Ooh! Blog fight! Several folks over at ScienceBlogs are in a tizzy over a post by Razib at Gene Expressions, who expressed his surprise at encountering a hot young woman (or, as he prefers to phrase it, "a smokin' chica") interested in science fiction at a wine bar recently. Shelley at Retrospectacle and Tara at Aetiology took umbrage at his thoughtless remarks, specifically the underlying assumption that a "hot female" can't or shouldn't be a certain way -- in this case, interested in something as geeky as science fiction. (P.Z. and the mysterious "Dr. Joan Bushwell" have also eloquently weighed in with their takes on the dust-up.)
On the whole, the discussion has been reasonably civil, but Razib rather predictably retreated into defensive mode, claiming he never said no such thing, and even if he did, it was taken out of context and besides, statistics would bear him out. So there. Razib's counter-argument might have been more convincing if he hadn't bragged in his own comment thread about having a "smokin' hot chica" all his own -- which in turn elicited the blogging equivalent of "high fives" from certain less-evolved male readers. *sigh* Because everyone knows that having a hot girlfriend legitimizes one's manliness in a way a science degree never could. Jen-Luc Piquant thinks it's rather sad that a smart, talented guy like Razib is so insecure, he has to draw a big chunk of his self-esteem from the relative hotness of his girlfriend. He even commented on Tara's blog that seeing an attractive woman discussing science fiction in public "was a positive thing for me" -- a kind of social affirmation. That said, I think Razib is sincere when he claims to be confused as to why his comments have caused such a ruckus. There's a subtlety to the issue that young guys in particular seem to miss. Repeatedly.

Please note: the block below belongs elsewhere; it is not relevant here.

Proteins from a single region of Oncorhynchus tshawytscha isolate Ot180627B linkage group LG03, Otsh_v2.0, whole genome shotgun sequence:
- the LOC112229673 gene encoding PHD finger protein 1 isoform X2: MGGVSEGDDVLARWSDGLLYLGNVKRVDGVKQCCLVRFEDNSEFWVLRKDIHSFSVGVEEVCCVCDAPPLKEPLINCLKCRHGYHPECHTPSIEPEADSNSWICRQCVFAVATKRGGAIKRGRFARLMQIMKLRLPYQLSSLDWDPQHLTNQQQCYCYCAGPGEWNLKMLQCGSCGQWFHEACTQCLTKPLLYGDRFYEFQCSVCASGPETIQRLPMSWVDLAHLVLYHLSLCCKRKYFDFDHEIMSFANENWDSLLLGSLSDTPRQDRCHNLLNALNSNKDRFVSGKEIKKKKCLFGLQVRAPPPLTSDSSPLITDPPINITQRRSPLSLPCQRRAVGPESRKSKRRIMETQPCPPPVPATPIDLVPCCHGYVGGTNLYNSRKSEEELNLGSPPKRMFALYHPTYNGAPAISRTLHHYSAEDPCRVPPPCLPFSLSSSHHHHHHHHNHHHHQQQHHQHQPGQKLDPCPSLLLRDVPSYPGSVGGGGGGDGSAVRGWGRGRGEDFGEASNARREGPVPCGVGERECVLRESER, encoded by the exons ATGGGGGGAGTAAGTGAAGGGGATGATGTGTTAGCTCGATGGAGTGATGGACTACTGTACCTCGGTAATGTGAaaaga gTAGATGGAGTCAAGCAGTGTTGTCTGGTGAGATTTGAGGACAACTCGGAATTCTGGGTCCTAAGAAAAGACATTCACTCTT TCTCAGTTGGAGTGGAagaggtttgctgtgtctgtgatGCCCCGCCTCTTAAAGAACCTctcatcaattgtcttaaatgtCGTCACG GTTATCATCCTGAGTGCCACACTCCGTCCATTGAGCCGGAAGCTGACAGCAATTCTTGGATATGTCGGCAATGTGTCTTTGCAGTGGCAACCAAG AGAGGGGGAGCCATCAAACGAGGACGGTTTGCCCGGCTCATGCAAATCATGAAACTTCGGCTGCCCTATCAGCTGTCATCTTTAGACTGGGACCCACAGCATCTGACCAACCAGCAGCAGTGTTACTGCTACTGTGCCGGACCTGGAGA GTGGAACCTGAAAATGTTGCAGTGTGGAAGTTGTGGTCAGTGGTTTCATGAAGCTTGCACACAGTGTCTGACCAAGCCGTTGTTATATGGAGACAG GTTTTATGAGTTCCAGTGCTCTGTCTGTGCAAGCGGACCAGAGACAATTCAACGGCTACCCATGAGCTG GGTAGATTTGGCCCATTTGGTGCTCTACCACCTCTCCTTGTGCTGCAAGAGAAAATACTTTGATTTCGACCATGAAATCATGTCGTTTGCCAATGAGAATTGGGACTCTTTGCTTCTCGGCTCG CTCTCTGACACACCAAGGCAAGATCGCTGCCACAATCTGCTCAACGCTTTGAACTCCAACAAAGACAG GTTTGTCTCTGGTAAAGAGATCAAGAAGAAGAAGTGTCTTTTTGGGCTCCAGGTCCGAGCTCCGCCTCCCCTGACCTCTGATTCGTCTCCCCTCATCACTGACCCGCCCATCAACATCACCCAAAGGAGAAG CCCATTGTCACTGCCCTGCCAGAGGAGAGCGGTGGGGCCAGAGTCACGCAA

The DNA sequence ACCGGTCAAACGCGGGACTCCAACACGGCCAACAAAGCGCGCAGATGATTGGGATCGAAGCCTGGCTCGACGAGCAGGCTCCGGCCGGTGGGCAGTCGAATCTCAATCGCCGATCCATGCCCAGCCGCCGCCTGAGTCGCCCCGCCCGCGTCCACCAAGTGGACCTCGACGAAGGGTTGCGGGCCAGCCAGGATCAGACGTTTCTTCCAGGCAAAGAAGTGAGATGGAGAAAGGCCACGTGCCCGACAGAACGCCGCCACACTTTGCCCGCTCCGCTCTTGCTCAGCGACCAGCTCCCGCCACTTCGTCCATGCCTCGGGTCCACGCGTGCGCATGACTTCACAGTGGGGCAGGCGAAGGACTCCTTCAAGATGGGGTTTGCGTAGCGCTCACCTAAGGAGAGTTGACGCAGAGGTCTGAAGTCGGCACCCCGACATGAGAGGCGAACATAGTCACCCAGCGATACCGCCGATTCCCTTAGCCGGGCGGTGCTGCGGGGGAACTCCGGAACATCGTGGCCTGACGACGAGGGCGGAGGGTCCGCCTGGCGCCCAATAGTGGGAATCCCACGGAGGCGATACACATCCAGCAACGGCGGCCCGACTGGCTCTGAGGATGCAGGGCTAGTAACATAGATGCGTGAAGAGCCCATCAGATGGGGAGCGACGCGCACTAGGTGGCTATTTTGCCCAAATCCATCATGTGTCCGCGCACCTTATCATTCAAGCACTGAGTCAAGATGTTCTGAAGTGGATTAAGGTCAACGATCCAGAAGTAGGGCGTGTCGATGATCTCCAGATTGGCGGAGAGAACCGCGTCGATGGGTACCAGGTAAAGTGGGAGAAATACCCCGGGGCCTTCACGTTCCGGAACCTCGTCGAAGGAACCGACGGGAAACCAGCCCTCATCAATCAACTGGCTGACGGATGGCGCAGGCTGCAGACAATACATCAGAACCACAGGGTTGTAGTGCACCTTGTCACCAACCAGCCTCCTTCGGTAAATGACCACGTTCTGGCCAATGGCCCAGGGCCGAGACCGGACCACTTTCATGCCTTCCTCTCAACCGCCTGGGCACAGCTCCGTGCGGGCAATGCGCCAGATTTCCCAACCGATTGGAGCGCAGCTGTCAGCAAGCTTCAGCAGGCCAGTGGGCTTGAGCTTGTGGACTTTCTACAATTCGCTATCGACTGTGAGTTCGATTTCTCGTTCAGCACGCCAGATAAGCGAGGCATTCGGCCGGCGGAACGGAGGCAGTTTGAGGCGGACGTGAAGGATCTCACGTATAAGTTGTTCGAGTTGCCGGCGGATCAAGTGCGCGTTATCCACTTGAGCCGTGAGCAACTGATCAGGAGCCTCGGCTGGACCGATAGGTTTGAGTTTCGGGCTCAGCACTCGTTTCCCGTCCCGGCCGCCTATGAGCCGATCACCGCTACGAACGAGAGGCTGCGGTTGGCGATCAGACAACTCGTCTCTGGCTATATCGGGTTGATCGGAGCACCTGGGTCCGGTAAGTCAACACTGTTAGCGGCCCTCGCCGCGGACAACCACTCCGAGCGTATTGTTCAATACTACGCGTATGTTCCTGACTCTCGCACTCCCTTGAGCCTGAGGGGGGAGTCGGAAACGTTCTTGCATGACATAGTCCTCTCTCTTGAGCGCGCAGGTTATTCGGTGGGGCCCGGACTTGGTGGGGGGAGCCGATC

The whole exchange reminds me of a conversation I had about a year ago with Kimba, one of my best friends, and a hardcore Geek Boy. One day I called him on a verbal tic: every time he mentioned one of his male friends in conversation, he'd feel compelled to toss in, "And his girlfriend's really hot, too." Kimba isn't sexist; he admires and respects intelligence in women, and has a heart of gold. So I expressed surprise at his constant knee-jerk commentary concerning the physical appearance of his pals' female companions. Why, I asked, was this at all significant to his male friends' overall worthiness? After all, the obvious implication is that attractive women are trophies that magically confer status and respect on the men who have them on their arms. Like Razib, Kimba's first response was to get defensive, profess his innocence, and insist I was misinterpreting his words. But eventually he admitted I had a point, and that he hadn't been aware of his own latent biases.